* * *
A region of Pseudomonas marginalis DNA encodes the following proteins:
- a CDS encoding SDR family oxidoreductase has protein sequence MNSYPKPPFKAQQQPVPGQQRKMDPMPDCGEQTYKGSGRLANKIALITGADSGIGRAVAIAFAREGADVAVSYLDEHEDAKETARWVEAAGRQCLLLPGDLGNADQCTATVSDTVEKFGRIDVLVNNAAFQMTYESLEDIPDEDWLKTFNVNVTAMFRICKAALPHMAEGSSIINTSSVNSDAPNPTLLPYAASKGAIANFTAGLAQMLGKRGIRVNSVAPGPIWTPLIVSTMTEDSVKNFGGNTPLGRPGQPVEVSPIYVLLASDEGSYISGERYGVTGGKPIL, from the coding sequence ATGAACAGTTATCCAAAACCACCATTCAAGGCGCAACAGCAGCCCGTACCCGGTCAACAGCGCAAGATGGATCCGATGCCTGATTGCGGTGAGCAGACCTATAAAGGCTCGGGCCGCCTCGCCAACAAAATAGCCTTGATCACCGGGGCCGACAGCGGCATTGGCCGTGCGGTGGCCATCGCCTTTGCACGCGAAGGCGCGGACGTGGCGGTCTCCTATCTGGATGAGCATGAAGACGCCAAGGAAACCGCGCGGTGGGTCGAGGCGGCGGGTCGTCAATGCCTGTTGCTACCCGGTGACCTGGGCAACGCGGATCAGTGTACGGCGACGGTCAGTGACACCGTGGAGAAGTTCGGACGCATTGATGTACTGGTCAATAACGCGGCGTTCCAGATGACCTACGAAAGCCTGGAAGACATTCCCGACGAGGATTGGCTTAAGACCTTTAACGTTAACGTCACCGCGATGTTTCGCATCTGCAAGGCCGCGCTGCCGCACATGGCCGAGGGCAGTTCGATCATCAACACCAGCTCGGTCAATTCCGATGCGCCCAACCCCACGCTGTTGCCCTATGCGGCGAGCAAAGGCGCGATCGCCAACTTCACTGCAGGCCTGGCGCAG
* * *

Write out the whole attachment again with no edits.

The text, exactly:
A region of Pseudomonas marginalis DNA encodes the following proteins:
- a CDS encoding SDR family oxidoreductase has protein sequence MNSYPKPPFKAQQQPVPGQQRKMDPMPDCGEQTYKGSGRLANKIALITGADSGIGRAVAIAFAREGADVAVSYLDEHEDAKETARWVEAAGRQCLLLPGDLGNADQCTATVSDTVEKFGRIDVLVNNAAFQMTYESLEDIPDEDWLKTFNVNVTAMFRICKAALPHMAEGSSIINTSSVNSDAPNPTLLPYAASKGAIANFTAGLAQMLGKRGIRVNSVAPGPIWTPLIVSTMTEDSVKNFGGNTPLGRPGQPVEVSPIYVLLASDEGSYISGERYGVTGGKPIL, from the coding sequence ATGAACAGTTATCCAAAACCACCATTCAAGGCGCAACAGCAGCCCGTACCCGGTCAACAGCGCAAGATGGATCCGATGCCTGATTGCGGTGAGCAGACCTATAAAGGCTCGGGCCGCCTCGCCAACAAAATAGCCTTGATCACCGGGGCCGACAGCGGCATTGGCCGTGCGGTGGCCATCGCCTTTGCACGCGAAGGCGCGGACGTGGCGGTCTCCTATCTGGATGAGCATGAAGACGCCAAGGAAACCGCGCGGTGGGTCGAGGCGGCGGGTCGTCAATGCCTGTTGCTACCCGGTGACCTGGGCAACGCGGATCAGTGTACGGCGACGGTCAGTGACACCGTGGAGAAGTTCGGACGCATTGATGTACTGGTCAATAACGCGGCGTTCCAGATGACCTACGAAAGCCTGGAAGACATTCCCGACGAGGATTGGCTTAAGACCTTTAACGTTAACGTCACCGCGATGTTTCGCATCTGCAAGGCCGCGCTGCCGCACATGGCCGAGGGCAGTTCGATCATCAACACCAGCTCGGTCAATTCCGATGCGCCCAACCCCACGCTGTTGCCCTATGCGGCGAGCAAAGGCGCGATCGCCAACTTCACTGCAGGCCTGGCGCAG